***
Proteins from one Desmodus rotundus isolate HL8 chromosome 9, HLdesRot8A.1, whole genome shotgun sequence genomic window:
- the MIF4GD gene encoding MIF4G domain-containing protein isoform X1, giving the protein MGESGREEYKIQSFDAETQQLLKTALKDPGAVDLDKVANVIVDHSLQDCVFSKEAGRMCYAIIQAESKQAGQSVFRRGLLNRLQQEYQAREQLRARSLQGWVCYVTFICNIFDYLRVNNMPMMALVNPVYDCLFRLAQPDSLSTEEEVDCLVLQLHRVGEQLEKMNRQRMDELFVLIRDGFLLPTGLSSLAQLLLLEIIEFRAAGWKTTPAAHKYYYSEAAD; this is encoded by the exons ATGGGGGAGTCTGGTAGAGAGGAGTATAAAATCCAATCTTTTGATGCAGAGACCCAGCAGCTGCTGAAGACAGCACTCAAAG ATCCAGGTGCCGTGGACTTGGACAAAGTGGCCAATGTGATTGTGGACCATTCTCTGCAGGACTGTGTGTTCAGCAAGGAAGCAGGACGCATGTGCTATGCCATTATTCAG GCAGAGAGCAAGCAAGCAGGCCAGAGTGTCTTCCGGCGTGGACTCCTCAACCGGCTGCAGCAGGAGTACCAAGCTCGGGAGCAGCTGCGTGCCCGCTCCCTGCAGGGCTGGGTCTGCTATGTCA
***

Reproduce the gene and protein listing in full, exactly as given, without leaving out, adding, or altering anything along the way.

Proteins from one Desmodus rotundus isolate HL8 chromosome 9, HLdesRot8A.1, whole genome shotgun sequence genomic window:
- the MIF4GD gene encoding MIF4G domain-containing protein isoform X1, giving the protein MGESGREEYKIQSFDAETQQLLKTALKDPGAVDLDKVANVIVDHSLQDCVFSKEAGRMCYAIIQAESKQAGQSVFRRGLLNRLQQEYQAREQLRARSLQGWVCYVTFICNIFDYLRVNNMPMMALVNPVYDCLFRLAQPDSLSTEEEVDCLVLQLHRVGEQLEKMNRQRMDELFVLIRDGFLLPTGLSSLAQLLLLEIIEFRAAGWKTTPAAHKYYYSEAAD; this is encoded by the exons ATGGGGGAGTCTGGTAGAGAGGAGTATAAAATCCAATCTTTTGATGCAGAGACCCAGCAGCTGCTGAAGACAGCACTCAAAG ATCCAGGTGCCGTGGACTTGGACAAAGTGGCCAATGTGATTGTGGACCATTCTCTGCAGGACTGTGTGTTCAGCAAGGAAGCAGGACGCATGTGCTATGCCATTATTCAG GCAGAGAGCAAGCAAGCAGGCCAGAGTGTCTTCCGGCGTGGACTCCTCAACCGGCTGCAGCAGGAGTACCAAGCTCGGGAGCAGCTGCGTGCCCGCTCCCTGCAGGGCTGGGTCTGCTATGTCA